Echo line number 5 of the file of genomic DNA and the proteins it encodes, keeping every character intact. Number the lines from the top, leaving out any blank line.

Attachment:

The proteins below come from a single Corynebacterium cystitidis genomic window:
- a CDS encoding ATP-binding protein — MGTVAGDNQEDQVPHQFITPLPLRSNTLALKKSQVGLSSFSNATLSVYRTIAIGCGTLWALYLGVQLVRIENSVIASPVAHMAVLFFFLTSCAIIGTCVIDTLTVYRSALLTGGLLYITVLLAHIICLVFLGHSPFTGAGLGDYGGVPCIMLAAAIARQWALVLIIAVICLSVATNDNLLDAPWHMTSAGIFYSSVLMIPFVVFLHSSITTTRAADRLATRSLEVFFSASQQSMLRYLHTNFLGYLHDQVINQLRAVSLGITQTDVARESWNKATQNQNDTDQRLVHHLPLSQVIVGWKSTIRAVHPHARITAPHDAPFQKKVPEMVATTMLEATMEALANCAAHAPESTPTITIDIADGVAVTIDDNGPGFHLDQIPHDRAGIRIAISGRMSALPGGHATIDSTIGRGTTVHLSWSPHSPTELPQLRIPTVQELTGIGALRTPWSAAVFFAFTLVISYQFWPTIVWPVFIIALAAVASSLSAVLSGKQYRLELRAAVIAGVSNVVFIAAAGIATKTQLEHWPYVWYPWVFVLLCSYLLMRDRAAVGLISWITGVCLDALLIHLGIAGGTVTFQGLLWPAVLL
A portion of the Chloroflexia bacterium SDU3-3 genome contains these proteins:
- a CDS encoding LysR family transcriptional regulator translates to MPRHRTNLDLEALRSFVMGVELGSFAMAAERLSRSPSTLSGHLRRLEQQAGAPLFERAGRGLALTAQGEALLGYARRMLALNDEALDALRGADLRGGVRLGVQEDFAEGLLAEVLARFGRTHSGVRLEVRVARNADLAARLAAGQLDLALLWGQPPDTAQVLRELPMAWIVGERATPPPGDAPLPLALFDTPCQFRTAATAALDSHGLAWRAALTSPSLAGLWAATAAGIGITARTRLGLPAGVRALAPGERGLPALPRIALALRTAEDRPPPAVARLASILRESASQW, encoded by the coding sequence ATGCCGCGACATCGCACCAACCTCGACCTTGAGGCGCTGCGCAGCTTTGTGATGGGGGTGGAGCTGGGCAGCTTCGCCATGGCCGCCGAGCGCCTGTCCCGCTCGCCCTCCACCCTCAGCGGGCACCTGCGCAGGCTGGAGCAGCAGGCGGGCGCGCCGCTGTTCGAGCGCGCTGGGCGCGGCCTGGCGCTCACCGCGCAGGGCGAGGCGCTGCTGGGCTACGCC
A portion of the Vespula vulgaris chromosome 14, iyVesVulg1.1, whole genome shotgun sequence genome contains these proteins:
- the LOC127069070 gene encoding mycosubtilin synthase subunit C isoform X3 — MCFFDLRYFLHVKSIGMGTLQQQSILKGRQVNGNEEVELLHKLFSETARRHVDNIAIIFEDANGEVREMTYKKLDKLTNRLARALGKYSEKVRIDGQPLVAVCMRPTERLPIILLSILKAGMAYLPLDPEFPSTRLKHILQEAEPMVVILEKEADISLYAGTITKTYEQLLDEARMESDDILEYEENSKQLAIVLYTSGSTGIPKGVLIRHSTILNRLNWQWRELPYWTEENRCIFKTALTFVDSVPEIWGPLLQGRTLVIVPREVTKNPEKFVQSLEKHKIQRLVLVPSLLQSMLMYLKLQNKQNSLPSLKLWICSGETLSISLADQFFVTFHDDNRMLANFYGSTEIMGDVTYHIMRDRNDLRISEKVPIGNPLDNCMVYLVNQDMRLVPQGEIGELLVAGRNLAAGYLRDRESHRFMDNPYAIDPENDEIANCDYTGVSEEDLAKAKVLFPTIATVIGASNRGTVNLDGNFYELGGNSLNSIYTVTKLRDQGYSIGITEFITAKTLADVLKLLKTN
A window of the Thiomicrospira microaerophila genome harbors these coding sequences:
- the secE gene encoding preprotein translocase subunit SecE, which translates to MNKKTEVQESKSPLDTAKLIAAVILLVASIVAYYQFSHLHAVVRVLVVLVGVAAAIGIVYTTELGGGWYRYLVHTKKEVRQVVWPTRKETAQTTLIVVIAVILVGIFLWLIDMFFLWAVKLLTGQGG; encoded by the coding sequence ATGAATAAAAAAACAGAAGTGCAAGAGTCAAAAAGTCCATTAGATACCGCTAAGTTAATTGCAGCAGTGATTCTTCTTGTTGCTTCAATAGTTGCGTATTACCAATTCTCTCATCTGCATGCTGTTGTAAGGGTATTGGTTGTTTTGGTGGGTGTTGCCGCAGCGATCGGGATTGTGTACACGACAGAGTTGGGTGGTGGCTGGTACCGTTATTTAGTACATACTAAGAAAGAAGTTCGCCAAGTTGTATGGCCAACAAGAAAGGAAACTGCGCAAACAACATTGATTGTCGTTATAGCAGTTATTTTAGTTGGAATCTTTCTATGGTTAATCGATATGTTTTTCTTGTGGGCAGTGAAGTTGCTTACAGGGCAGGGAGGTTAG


A portion of the Vespula vulgaris chromosome 14, iyVesVulg1.1, whole genome shotgun sequence genome contains these proteins: